Enbridge: worse than Keystone XL, worse than TransCanada, bigger than both of them

Posted March 12th, 2014 in Blog, Featured Comments Off on Enbridge: worse than Keystone XL, worse than TransCanada, bigger than both of them

Fostering Ecological Hope
Reflections on Culture and Meaning

by Margaret Swedish

Yesterday (March 11) I did a presentation for the annual Tuesdays in March lecture series, a program offered by the Peace & International Issues Committee of the Interfaith Conference of Greater Milwaukee. It was entitled, “Crude Comes to Wisconsin.” In some ways, it was a continuation of the work that kicked off last year with my trip to Alberta, the Athabasca River Pilgrimage that took me from Jasper National Park to the tar sands industrial site around Ft. McMurray.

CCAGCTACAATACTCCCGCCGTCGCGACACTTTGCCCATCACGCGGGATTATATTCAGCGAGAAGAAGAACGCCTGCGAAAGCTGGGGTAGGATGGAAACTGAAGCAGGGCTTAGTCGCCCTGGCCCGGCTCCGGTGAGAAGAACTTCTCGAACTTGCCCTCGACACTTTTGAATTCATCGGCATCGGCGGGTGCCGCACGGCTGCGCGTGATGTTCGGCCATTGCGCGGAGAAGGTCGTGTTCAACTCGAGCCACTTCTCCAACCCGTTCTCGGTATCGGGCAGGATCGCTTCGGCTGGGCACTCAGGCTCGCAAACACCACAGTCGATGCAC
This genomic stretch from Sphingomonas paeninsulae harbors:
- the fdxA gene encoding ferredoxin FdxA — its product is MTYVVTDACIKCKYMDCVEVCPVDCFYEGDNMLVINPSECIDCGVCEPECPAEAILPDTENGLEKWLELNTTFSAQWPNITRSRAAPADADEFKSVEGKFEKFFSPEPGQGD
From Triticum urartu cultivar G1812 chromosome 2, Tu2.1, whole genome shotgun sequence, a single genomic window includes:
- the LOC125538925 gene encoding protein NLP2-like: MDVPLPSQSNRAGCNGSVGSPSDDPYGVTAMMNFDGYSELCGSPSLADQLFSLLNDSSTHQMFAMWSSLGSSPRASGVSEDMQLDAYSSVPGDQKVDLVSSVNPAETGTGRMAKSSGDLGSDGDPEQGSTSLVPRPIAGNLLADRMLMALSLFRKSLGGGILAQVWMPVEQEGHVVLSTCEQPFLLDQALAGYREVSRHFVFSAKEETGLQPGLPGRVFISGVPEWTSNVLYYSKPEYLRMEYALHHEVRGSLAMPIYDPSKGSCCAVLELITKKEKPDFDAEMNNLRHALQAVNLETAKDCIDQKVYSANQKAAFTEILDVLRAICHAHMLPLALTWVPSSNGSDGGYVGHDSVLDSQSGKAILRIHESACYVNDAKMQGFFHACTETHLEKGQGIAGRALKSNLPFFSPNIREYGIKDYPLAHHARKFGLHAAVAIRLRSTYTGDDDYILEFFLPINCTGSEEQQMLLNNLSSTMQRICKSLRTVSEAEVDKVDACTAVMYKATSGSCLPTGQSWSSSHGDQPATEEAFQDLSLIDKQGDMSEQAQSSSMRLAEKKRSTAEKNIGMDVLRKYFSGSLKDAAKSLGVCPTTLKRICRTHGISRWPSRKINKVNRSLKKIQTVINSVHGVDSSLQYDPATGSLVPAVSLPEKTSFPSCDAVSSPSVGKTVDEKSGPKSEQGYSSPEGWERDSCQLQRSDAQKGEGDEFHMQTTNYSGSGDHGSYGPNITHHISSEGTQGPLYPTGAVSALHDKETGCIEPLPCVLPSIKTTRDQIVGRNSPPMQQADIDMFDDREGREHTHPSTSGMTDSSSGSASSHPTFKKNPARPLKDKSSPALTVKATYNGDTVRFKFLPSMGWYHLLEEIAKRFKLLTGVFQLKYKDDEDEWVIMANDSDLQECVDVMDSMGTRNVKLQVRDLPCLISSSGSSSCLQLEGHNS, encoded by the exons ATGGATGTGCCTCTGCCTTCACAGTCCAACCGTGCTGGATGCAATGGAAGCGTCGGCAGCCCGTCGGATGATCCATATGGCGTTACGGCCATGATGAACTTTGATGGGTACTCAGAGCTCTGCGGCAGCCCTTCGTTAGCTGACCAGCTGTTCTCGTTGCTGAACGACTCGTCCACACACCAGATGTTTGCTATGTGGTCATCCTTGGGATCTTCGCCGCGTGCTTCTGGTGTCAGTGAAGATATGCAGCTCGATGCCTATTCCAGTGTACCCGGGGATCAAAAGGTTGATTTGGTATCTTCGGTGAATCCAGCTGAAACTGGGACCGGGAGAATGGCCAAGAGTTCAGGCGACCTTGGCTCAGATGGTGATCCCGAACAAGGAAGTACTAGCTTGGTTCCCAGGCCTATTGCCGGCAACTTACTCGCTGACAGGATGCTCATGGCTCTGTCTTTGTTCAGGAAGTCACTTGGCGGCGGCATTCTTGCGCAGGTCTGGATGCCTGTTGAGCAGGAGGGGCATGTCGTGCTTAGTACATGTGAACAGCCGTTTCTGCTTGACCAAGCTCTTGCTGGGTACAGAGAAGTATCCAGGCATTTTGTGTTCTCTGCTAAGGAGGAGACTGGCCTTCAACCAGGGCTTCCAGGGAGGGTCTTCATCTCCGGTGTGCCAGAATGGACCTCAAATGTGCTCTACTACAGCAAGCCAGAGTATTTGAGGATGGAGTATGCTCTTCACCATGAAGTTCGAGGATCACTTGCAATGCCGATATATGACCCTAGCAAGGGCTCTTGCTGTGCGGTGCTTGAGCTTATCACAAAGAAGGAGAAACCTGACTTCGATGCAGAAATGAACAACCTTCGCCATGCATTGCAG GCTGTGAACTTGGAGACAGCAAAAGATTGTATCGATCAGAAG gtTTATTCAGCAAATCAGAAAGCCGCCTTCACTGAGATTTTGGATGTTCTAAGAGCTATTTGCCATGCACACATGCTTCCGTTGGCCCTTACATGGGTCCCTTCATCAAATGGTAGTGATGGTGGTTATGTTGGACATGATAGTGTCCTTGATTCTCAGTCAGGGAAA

The point was to bring home the direct and intimate connections that our region of the world has with the tar sands industry. Beyond the obvious connections with global warming, CO2 emissions, deforestation, habitat destruction, and more [see: “Forecasting the Impacts of Oilsands Expansion“], it was to make the tar sands a local issue – because it is.

Credit: Margaret Swedish

Credit: Margaret Swedish

And in recent months, because of the upsurge in pipeline expansion through my state and transit of crude by rail right through my hometown, it was also to connect this with what’s going on in the Bakken oil play in North Dakota.

Presenting this program to a very aware audience from the wider interfaith community still elicited gasps at times over the assault on our region, the breadth and scope of the plans to expand pipeline capacity, the connections among these pipeline plans and the network expanding south to refineries in Flanagan IL and Cushing OK and east across MI, eastern Canada, Montreal, and eventually, if the corporation has its way, to the deep ports of Maine.

And TransCanada and Keystone aren’t even in this picture that is far bigger in planned capacity and danger than the Keystone XL.